Noting that the COVID-19 Healthcare response system is anchored on strengthening the public health system capacity to effectively Detect, Test, Trace, Treat and Prevent Re-infection of COVID-19 and that Zimbabwe undertook measures to establish isolation and quarantine facilities;
Aware that in a the context of a fragile health system which has been grossly under-resourced and de-prioritised for decades there is a limit to expedited upgrades within a 5 week period;
Recognising the phenomenal support that citizens, the private sector and development partners have coalesced to provide support to the crisis;
We remain distressed at the level of readiness of our health centres to deal with large scale hospitalisations in the event of a COVID-19 surge. In particular we call for Government to publicise;
I. The upgrade status of all health centres in the COVIDi19 National Reponses plan.
II. The readiness in regards to functional hospital beds and the actual disaggregated total number of the available functional beds.
III. The availability of operational ventilators as disaggregated by health centres.
IV. The ratio of PPE disaggregated by health centres available to health team on the ground.
V. The ration of healthcare staff by health centres available to service health centres
Fully aware of the magnitude through which the lockdown has severely affected households, and individual’s earning capacities.
Deeply concerned with reports from our grassroots networks, on hunger and hardships in communities, particularly in Wedza South Ward 12, and Chivi Chiveso area;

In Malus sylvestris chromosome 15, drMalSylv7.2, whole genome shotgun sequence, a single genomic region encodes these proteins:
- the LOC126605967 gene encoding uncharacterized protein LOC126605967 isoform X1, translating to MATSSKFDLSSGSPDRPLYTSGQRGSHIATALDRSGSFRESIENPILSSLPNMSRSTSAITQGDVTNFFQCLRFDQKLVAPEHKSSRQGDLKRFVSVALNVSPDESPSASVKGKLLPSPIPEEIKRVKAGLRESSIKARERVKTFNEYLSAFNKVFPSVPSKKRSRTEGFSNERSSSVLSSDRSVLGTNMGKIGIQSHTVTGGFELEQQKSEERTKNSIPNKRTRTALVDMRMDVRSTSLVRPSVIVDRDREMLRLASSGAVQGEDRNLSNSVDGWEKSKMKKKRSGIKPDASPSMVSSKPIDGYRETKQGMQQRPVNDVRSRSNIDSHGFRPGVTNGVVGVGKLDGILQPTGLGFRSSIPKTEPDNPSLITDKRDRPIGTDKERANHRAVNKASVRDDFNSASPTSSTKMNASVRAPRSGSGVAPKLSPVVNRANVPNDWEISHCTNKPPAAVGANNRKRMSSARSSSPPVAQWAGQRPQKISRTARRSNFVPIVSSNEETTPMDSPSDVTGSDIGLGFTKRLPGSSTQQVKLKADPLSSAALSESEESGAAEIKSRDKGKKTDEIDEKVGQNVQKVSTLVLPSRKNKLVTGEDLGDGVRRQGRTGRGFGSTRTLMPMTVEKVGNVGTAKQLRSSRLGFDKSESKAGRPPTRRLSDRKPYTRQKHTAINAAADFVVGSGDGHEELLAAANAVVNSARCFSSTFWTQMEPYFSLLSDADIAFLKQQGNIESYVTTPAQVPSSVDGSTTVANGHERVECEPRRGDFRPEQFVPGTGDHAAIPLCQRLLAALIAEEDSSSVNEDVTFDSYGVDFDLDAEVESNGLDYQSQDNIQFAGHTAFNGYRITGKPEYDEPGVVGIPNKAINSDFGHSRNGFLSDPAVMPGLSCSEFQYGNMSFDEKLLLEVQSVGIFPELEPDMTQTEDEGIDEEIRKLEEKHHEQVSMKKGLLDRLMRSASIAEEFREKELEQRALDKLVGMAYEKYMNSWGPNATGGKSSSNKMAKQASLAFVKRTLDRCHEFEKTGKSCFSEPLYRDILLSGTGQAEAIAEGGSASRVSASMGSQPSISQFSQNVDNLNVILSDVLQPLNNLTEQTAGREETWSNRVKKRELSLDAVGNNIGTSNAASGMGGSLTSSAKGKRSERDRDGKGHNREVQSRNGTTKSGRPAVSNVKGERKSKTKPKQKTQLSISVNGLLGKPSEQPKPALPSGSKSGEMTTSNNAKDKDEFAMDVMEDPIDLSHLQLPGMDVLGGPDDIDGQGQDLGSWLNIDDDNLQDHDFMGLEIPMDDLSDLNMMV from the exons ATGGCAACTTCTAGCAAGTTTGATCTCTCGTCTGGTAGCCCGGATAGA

Further understanding that women are part of the vulnerable section that has been seriously impoverished;
- We remind Government, of section 77 of the Constitution, which guarantees every person the right to sufficient food, and places an obligation on the State to achieve the progressive realisation of this right.
- Furthermore, we continue to urge the Ministry of Labour, Public Service and Social Welfare to expedite disbursement of food aid and grants to vulnerable communities in a transparent manner, without any political interference.
- We call upon mobile money operators to remove transaction costs on the cash transfer program.
4. Provision of Psychosocial Support
Noting with distress the levels of the trauma that personnel in the healthcare service sector are undergoing and the real concerns of operating without access to sufficient level of PPE.
Noting similarly, the trauma of persons screened for COVID19 and their loved one as there are tested, await and receive results.
We note that the current protocols do not address the need to provide counselling to health personnel nor is there any counselling for potential suspect COVID-19 cases and their families.
- We buttress our calls upon Government to ensure urgent provision of the counselling to both healthcare workers and persons screened and tested for COVID19.
- We note that the failure to address the chronic counselling needs, fuels stigma and negative social behaviours;
- We therefore continue to call upon the Government to deploy social workers and community case care workers to address heightened household and community level need for psychosocial support and strengthened social cohesion practises.
This SITREP is developed by and through, the collective network of organisational and individual members of the Women’s Coalition of Zimbabwe, who are engaged at community levels to national levels in the COVID19 Zimbabwe response.
Source: Women’s Coalition of Zimbabwe (WCoZ)